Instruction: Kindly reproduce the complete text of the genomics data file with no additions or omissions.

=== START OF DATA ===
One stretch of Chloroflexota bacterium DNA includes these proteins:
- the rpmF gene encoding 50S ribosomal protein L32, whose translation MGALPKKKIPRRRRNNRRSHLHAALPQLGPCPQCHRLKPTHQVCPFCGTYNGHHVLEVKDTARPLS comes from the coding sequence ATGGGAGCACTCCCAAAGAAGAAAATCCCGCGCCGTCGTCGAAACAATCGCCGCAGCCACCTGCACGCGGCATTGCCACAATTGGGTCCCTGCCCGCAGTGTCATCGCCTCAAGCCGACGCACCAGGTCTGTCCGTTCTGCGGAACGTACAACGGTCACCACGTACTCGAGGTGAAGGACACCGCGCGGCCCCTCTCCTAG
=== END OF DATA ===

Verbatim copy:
One stretch of Chloroflexota bacterium DNA includes these proteins:
- the rpmF gene encoding 50S ribosomal protein L32, whose translation MGALPKKKIPRRRRNNRRSHLHAALPQLGPCPQCHRLKPTHQVCPFCGTYNGHHVLEVKDTARPLS comes from the coding sequence ATGGGAGCACTCCCAAAGAAGAAAATCCCGCGCCGTCGTCGAAACAATCGCCGCAGCCACCTGCACGCGGCATTGCCACAATTGGGTCCCTGCCCGCAGTGTCATCGCCTCAAGCCGACGCACCAGGTCTGTCCGTTCTGCGGAACGTACAACGGTCACCACGTACTCGAGGTGAAGGACACCGCGCGGCCCCTCTCCTAG